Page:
Thank you, Greg. Good afternoon, everyone. Again, my name is Greg White. I've been the CFO of Camden National a little over three months now, and I'm really excited to be a part of this team. With that said, let me just jump into the second quarter results. So, despite a $9.4 million provision expense, which I will comment on further in a moment, we had a strong second quarter.

On a pre-tax, pre-provision earnings basis, we were up $4.4 million or 24% on a linked-quarter basis. And as Greg Dufour mentioned, up $5.4 million or 31% compared to the same quarter last year. The growth in our pre-tax, pre-provision earnings was primarily driven by a 9% increase in our net interest income in the second quarter of 2020 compared to both linked and prior year quarters.

Net income was up $2.7 million in the second quarter of 2020 compared to linked quarter and up $3 million compared to the second quarter of 2019. Net interest margin for the second quarter was up 3 basis points to 3.11% compared to 3.08% in the first quarter due to very effective cost of funds management strategies in this low interest rate environment, which resulted in a 42-basis-point decrease in our cost of funds on a linked-quarter basis. Net interest margin for the second quarter of 2020 was flat compared to the prior year quarter at 3.11%. Assuming interest rates stay around the current levels, we do expect our margin to have downward pressure, and we estimate our fourth quarter net interest margin will decline to approximately 3% to 3.05% during the fourth quarter.

Total loans grew by 5% or $168 million during the second quarter of 2020. Excluding the $219 million in growth from the PPP loans, our loans were down $51 million or 2% since March 31st of this year. Total deposits were up 12% or $433 million during the quarter despite our CD book declining by 21% or $114 million as a part of our funds management strategy. Non-interest-bearing checking was up 33% or $176 million during the quarter.

Again, net income for the second quarter of 2020 was down 17% to $10.9 million, and diluted earnings per share was down 14% to $0.73 per share compared to the same quarter a year ago. That decrease was driven by a provision expense of $9.4 million during the second quarter due to the economic environment created by the pandemic compared to $1.2 million for the second quarter of 2019.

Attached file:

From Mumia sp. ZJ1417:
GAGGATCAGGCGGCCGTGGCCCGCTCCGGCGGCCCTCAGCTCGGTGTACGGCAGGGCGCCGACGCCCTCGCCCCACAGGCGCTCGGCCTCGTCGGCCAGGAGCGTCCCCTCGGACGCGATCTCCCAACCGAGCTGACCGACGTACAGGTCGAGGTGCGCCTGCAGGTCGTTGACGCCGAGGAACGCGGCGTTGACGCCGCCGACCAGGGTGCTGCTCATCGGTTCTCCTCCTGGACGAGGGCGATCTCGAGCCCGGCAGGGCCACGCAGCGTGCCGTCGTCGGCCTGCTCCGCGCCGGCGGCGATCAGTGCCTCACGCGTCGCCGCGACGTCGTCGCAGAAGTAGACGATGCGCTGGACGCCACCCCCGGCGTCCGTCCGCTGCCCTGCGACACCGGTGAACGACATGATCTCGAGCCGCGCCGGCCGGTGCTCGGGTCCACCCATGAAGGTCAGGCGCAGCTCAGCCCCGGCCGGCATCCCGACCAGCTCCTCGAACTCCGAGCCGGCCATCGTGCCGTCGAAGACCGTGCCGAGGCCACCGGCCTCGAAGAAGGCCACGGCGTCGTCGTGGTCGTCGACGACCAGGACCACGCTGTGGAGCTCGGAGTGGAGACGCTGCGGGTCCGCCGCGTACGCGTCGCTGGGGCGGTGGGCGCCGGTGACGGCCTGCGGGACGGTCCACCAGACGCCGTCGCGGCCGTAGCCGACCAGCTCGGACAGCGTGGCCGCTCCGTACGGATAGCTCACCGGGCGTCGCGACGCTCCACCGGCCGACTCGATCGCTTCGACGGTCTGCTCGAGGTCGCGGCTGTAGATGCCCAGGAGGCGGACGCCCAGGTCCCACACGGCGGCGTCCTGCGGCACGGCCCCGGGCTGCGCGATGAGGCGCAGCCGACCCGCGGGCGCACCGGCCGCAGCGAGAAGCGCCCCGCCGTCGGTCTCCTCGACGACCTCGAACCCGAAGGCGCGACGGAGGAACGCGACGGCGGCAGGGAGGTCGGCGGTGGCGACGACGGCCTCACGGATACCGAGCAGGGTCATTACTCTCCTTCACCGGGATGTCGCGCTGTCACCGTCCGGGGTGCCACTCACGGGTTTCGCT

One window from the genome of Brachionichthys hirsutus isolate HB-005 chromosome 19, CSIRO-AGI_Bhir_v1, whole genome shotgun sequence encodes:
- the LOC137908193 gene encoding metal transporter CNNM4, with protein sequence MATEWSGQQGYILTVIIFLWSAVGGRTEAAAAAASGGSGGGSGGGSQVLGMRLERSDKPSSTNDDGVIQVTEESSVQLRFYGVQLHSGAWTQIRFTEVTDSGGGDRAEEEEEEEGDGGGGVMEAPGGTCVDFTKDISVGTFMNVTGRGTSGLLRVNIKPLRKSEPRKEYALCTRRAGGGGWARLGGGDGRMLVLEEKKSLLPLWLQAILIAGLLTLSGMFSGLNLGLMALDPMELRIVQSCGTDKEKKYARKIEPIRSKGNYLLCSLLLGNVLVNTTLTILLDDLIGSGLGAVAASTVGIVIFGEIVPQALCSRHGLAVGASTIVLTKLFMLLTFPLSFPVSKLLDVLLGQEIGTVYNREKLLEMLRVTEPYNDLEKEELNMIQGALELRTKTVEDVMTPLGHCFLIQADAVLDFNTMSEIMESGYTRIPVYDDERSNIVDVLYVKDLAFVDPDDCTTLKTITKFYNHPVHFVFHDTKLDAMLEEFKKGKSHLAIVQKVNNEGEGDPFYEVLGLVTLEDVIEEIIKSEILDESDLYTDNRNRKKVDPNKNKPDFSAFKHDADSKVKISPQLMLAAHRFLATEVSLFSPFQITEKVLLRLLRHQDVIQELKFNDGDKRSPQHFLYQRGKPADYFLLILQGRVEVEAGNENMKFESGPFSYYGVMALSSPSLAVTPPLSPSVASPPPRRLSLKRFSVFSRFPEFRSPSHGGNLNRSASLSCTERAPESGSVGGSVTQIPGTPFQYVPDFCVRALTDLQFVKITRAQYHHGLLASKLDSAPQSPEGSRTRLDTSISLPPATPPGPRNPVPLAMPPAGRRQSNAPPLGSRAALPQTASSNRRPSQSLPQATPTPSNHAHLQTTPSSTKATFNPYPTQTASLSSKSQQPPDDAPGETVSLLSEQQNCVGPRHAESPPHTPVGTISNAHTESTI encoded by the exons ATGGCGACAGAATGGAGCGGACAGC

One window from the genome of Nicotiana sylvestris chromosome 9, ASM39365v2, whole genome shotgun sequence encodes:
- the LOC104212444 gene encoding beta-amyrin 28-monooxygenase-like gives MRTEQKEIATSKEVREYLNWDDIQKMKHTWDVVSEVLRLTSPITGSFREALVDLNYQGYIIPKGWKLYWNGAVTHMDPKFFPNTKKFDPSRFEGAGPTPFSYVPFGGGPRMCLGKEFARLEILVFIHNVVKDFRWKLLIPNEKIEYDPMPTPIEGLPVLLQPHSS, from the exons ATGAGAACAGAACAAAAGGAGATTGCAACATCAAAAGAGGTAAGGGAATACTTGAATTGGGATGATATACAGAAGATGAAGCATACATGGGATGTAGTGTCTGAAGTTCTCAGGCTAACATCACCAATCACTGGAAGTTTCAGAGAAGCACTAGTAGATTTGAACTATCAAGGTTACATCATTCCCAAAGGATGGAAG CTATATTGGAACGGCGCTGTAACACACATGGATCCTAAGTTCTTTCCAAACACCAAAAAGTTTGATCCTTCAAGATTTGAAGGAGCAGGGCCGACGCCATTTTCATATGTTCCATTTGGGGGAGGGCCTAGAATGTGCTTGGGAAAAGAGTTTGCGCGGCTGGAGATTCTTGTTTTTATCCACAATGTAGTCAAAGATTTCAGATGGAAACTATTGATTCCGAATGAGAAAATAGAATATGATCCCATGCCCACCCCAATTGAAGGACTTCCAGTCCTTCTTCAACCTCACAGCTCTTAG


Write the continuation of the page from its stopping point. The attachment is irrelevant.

Our return on assets was 90 basis points for the second quarter of 2020, and our return on average tangible common equity was 11.09%. As mentioned in our first quarter 2020 earnings release, we opted not to implement CECL during the first quarter of this year. Under the terms of the CARES Act, we will now implement CECL during the first -- during the fourth quarter of this year or during the third quarter if the COVID-19 national emergency is lifted during the third quarter. Under the incurred loss reserve methodology, and as mentioned previously, we recorded a $9.4 million provision expense for the second quarter of 2020, which resulted in a 23-basis-point increase in our allowance for loan losses to 1.07% of loans, up from 84 basis points at the end of last quarter.

If we back out PPP loans from our allowance for loan losses stood at 1.14% of loans or on that basis up 30 basis points during the second quarter compared to the first quarter. As noted in the earnings release, we implemented CECL -- excuse me, as noted in the earnings release, had we implemented CECL earlier this year, we estimate that as of June 30th, our allowance for credit losses would have been between 1.20% and 1.32% of total loans, including the PPP loans. Given relatively stable non-performing loan numbers on a linked-quarter basis, 0.34% of total loans at June 30 compared to 0.33% of total loans at March 31, our coverage ratio of reserves to non-performing loans increased to 3.11 times at June 30 from 2.57 times at March 31. Net charge-offs were 5 basis points of average loans for both the first and second quarters of 2020.

We have provided additional information on our deferred loan program on Page 12 of the supplemental deck that we provided with our earnings release, including an update on balances of deferred loans as of July 23rd. At June 30th, our total deferred loans were $547 million or 16% of total loans. And as of July 23rd, total loan deferments, including $68 million of redeferred loans, was $351 million or 11% of total loans. We continue to work with certain customers that have returned back to their original loan terms and may possibly again redefer their loan payments in full or in part. We continue to have a strong capital position, and there is more detail on capital in the supplemental information that was provided with the earnings release.

From a regulatory capital perspective, we remain well above regulatory minimums. Our total risk-based capital ratio increased 75 basis points during the second quarter to 14.56% from 13.81% at the end of the first quarter. And our Tier 1 risk-based capital ratio increased by 45 basis points during the quarter to 13.01% from 12.56% at the end of the first quarter. Due to balance sheet growth, our tangible common equity did drop a little bit during the quarter. It was at 8.41% as of June 30th.

Lastly, I'm happy to report our tangible book value per share was up $0.92 during the second quarter of 2020. It was at $27.31 at the end of the quarter.

That concludes our comments on the second quarter. We'll now open the call up for questions. Thank you.

Questions and Answers:

Operator

Thank you. [Operator Instructions] Our first question comes from Damon DelMonte from KBW. Please go ahead.

Damon DelMonte -- KBW -- Analyst

Hey. Good afternoon, guys. How is it going today?

Gregory A. Dufour -- President and Chief Executive Officer

Good, Damon. How are you?

Gregory A. White -- Executive Vice President and Chief Financial Officer

How are you doing, Damon?

Damon DelMonte -- KBW -- Analyst